The bankruptcy filings last month by mall developers CBL Properties and Pennsylvania Real Estate Investment Trust shocked very few observers, considering their struggles even before the pandemic curtailed indoor shopping. They were widely seen as among the most vulnerable mall landlords, without the financial wherewithal, or the property quality, of the likes of Simon Property Group and Brookfield.
Those last two are widely seen as survivors. Both have the deep pockets to go so far as to buy some of their retail tenants out of bankruptcy in order to keep that rent flowing (in a couple of cases — Forever 21 and, just this week, J.C. Penney — they have teamed up with each other).
But despite running so-called "A" malls, Simon and Brookfield aren't necessarily the hale operations many believe them to be. They, along with CBL and PREIT, are in a group of seven mall REITs under extreme pressure, according to a report this week from S&P Global Market Intelligence titled "A Dark Winter for REITs: Trouble Brewing." The other three are Macerich, Washington Prime Group and Taubman; Simon and Taubman last month agreed to merge.
All share certain characteristics: a high percentage of bankrupt anchors; lower building permit activity (S&P calls delays or discontinuation of expansion an indication of financial stress); foot traffic declines; lots of debt; cash flow declines; and "a high proportion of tenants that have filed for bankruptcy."
"All seven REITs manage regional malls, a business that was already under stress prior to COVID-19 (as more consumers shifted to online shopping)," according to the report. "This may make it more challenging, going forward, for these REITs to repair balance sheets impaired by the pandemic."
While malls and retail stores have reopened since the pandemic-induced shutdowns earlier in the year, footfall declines were stark over the Black Friday shopping weekend, especially at enclosed malls. Over the full weekend, indoor malls saw an overall decline of 38.3%, according to a study of nine malls across the country from foot traffic analytics firm Placer.ai.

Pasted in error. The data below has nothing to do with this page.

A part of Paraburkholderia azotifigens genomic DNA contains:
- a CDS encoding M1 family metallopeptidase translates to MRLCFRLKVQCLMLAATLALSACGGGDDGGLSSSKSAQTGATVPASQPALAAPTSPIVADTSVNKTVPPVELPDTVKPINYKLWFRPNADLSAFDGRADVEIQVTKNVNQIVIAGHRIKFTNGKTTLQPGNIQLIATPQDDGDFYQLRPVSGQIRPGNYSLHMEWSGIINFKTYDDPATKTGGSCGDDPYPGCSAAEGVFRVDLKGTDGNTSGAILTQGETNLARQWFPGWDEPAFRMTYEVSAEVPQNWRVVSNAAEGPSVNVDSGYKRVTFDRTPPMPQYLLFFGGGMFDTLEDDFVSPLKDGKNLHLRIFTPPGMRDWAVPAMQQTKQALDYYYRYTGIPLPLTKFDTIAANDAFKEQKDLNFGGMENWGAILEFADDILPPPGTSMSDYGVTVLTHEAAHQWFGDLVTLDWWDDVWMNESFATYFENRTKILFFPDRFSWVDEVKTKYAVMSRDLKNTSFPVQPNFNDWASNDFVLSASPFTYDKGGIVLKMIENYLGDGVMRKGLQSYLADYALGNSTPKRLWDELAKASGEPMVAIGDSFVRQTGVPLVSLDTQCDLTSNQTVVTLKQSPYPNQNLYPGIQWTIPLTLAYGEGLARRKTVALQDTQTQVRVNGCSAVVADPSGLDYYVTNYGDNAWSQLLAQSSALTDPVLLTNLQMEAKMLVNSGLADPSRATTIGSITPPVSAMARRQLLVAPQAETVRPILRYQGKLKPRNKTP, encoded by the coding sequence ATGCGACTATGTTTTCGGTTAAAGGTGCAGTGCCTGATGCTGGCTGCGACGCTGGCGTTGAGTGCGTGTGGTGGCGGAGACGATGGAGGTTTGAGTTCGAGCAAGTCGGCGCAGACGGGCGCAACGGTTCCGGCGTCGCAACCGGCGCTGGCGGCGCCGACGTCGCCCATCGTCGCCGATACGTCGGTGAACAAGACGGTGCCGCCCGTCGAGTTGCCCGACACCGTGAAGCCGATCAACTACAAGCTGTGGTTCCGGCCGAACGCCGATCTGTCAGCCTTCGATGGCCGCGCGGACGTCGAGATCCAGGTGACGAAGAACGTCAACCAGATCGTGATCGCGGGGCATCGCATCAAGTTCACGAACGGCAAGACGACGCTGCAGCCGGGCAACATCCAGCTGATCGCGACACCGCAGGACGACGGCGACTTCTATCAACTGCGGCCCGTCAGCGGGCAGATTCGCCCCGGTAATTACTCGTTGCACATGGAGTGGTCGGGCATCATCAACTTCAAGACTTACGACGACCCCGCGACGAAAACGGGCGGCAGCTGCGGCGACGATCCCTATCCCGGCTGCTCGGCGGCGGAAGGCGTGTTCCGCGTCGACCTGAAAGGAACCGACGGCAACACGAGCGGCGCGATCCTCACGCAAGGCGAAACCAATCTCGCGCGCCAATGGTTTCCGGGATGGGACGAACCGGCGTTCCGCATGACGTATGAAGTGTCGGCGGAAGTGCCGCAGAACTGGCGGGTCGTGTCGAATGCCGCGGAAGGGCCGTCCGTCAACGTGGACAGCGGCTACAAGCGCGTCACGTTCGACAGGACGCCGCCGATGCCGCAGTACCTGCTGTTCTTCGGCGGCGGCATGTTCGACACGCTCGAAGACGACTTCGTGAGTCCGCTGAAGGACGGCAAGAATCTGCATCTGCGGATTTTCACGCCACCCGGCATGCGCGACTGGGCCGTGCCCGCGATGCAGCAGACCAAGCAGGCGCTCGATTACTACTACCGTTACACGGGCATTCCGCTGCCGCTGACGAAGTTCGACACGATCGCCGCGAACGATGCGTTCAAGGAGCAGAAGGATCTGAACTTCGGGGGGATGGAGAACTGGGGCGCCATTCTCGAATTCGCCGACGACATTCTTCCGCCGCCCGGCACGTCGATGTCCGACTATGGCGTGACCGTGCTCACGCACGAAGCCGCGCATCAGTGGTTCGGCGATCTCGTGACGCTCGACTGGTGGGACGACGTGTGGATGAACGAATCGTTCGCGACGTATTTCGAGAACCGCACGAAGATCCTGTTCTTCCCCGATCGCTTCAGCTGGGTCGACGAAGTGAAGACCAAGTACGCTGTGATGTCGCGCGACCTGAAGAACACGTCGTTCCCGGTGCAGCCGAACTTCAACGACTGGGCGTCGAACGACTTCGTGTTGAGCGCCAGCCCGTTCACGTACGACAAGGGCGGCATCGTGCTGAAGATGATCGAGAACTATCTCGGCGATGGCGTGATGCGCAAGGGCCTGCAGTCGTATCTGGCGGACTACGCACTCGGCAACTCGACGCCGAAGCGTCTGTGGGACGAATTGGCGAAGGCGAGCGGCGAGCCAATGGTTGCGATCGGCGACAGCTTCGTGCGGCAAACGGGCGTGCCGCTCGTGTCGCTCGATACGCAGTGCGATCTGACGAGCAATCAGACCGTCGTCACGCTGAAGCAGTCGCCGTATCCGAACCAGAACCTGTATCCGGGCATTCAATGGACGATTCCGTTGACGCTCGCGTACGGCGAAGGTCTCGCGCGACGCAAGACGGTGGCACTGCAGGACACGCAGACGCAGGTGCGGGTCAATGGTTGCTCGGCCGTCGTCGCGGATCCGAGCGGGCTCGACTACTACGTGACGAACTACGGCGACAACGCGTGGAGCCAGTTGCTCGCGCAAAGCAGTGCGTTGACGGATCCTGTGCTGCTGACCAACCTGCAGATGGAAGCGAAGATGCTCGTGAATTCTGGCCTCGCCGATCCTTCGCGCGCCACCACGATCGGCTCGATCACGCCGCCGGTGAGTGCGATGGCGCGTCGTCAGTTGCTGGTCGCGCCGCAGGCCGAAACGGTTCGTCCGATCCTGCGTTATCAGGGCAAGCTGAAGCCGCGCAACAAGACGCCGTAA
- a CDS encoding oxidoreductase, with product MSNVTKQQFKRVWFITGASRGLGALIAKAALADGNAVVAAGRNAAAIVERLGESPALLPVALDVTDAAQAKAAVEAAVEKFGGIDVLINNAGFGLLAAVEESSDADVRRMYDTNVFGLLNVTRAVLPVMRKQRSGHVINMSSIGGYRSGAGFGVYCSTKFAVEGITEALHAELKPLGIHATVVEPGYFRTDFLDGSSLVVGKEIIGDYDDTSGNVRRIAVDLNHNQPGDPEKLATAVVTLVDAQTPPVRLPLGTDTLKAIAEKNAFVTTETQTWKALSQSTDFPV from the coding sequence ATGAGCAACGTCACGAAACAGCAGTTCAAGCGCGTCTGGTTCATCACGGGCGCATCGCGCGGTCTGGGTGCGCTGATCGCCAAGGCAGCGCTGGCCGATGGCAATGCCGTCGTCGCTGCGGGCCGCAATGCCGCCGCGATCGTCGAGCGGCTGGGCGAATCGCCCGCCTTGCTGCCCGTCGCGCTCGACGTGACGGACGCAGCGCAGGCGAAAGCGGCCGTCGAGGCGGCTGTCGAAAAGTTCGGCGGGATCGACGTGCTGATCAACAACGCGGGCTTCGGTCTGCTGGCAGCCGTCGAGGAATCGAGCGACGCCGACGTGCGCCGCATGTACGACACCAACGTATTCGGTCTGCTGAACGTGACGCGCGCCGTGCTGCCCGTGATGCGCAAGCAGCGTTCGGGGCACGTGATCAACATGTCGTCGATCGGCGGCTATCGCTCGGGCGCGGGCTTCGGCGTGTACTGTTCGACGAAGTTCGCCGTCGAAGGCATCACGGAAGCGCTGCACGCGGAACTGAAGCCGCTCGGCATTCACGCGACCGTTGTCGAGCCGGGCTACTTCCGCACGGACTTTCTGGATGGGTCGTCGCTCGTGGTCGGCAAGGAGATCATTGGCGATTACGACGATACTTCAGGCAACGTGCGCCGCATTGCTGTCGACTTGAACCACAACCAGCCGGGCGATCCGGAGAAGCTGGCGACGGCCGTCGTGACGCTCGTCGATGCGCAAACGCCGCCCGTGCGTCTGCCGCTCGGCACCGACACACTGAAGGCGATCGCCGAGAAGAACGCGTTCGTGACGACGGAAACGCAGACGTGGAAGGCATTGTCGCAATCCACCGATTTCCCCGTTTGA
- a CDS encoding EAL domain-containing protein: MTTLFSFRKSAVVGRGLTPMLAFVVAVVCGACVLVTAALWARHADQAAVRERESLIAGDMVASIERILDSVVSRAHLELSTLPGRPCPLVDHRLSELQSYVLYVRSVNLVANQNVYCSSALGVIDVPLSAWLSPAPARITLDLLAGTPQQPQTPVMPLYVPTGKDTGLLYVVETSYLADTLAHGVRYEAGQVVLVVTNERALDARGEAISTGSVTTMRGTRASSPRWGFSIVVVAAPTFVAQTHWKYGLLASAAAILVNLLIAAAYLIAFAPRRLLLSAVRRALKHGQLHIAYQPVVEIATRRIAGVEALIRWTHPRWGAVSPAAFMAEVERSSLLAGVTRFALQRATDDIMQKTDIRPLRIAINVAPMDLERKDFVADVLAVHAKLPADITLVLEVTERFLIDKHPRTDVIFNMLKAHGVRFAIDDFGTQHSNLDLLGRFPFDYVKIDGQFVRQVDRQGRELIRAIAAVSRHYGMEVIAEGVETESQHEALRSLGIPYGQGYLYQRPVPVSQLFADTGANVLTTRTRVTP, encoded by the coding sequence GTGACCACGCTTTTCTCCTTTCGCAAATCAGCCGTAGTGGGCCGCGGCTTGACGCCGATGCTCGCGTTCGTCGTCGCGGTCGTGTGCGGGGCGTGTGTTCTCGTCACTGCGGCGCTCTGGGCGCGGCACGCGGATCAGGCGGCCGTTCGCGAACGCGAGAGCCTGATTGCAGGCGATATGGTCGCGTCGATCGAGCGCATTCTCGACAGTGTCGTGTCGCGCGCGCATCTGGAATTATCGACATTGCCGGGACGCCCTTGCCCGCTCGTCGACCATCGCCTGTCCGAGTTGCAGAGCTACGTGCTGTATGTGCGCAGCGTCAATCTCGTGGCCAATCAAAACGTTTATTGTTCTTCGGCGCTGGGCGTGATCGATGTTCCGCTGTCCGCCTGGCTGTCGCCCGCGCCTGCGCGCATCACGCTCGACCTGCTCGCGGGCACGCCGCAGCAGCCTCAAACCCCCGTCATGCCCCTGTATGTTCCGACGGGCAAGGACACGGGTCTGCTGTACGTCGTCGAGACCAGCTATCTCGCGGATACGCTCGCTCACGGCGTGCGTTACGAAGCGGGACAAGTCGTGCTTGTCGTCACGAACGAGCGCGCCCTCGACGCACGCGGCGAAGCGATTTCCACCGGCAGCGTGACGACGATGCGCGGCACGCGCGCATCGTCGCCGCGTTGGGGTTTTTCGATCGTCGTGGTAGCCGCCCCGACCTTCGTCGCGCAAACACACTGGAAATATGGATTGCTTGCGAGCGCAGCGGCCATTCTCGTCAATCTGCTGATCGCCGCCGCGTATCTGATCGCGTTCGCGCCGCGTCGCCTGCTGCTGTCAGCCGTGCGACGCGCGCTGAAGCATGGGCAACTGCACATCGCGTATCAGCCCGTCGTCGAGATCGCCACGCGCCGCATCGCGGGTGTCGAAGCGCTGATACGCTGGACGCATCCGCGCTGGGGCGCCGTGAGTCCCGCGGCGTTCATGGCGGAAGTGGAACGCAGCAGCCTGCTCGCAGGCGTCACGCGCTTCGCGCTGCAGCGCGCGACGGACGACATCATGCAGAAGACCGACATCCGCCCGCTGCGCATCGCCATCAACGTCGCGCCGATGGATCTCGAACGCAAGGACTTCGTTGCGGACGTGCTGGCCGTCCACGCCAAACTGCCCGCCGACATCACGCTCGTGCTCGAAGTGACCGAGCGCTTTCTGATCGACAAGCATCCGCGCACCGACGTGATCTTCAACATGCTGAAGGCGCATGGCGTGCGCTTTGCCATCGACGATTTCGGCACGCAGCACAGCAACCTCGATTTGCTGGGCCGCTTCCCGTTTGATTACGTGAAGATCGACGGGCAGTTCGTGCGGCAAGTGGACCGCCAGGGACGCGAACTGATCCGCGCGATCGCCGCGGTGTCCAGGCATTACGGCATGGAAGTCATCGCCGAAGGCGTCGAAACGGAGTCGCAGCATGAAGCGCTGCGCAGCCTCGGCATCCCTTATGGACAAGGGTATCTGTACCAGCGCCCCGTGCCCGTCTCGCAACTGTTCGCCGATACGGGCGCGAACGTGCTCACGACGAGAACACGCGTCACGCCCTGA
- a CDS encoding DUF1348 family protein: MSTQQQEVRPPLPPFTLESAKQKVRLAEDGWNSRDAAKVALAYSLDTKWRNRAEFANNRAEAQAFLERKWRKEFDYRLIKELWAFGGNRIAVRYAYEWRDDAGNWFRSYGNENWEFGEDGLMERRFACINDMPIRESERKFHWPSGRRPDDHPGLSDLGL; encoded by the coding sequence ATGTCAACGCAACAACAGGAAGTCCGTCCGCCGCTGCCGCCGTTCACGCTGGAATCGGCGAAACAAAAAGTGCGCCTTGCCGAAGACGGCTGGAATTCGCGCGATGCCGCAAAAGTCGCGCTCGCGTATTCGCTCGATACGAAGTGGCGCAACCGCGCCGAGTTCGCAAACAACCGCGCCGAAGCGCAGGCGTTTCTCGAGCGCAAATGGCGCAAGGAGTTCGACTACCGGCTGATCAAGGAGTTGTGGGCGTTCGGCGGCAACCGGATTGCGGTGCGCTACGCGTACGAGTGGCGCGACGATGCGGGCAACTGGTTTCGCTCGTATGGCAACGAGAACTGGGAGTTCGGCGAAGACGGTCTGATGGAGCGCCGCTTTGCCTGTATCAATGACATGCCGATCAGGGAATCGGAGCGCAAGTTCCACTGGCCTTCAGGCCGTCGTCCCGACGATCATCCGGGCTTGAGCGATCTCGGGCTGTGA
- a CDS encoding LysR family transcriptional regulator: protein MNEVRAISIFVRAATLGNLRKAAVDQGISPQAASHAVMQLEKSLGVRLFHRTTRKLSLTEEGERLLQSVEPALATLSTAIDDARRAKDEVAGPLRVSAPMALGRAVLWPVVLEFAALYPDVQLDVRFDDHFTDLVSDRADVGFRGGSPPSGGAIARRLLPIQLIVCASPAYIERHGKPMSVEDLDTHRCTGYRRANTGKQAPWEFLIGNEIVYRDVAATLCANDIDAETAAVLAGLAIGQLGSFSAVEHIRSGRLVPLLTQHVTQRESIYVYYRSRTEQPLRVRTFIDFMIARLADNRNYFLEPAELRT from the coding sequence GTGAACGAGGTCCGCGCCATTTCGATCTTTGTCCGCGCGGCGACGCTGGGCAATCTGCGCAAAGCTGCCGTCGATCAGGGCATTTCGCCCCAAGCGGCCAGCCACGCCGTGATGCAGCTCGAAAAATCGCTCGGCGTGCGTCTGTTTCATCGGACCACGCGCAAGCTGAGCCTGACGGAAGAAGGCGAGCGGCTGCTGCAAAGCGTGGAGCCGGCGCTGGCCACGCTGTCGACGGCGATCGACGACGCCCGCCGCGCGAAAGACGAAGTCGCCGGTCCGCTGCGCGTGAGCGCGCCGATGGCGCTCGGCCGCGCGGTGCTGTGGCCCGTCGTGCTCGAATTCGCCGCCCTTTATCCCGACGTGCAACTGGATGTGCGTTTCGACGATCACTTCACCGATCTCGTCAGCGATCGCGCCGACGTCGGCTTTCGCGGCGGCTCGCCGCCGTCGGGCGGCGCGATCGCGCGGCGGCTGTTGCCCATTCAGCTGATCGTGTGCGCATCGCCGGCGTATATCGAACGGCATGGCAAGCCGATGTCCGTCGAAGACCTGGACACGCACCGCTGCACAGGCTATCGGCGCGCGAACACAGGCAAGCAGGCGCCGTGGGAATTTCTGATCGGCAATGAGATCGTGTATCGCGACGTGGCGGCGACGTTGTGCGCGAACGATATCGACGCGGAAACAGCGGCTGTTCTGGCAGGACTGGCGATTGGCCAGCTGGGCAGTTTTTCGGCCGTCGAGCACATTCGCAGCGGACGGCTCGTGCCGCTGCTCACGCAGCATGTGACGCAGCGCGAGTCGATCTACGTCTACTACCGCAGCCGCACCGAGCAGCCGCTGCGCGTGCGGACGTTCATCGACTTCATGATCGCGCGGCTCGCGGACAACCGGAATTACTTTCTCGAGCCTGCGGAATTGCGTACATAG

"Retail REIT underperformance comes as no surprise as COVID-19 resulted in widespread shutdowns of non-essential retail, representing 58% of strip retail REIT portfolios and almost the entirety of mall portfolios," Wells Fargo analysts Tamara Fique and Matthew Honnold said in emailed comments Thursday. "When combined with mandated stay at home orders and general fears around the spread of the virus, retailer failures were inevitable."
The bifurcation of mall types is just one of the pre-pandemic trends that have been accelerated by the disease outbreak and are poised to continue, leaving enclosed malls more vulnerable than ever. More retailers, in addition to shrinking their store counts, are setting up shop in strip malls and other open-air centers and ditching enclosed centers. They include mall stalwarts like Gap and anchors like Macy's.
Another trend working against the mall is online shopping. Wells Fargo analysts believe that, while shoppers will head back to physical stores in greater numbers once pandemic fears subside, "it seems likely that e-commerce penetration will remain elevated."
"The pandemic has been dubbed 'the great accelerator'" they wrote. "[F]or retail, that has meant e-commerce taking a greater share of sales, store fleets being further rationalized, and retailer and retail REIT bankruptcies being pulled forward."
The situation is empowering the mall tenants that do remain. Wells Fargo anticipates that rent deferrals and abatements, which many landlords agreed to during the pandemic, will continue through the first quarter of next year, at least.
"The bottom line is that we expect companies will be grinding it out in a battle for tenants," Wells Fargo said. "That is likely to result in rent pressure."
Correction: A previous version of this story misidentified the division responsible for the report. The research was done by S&P Global Market Intelligence.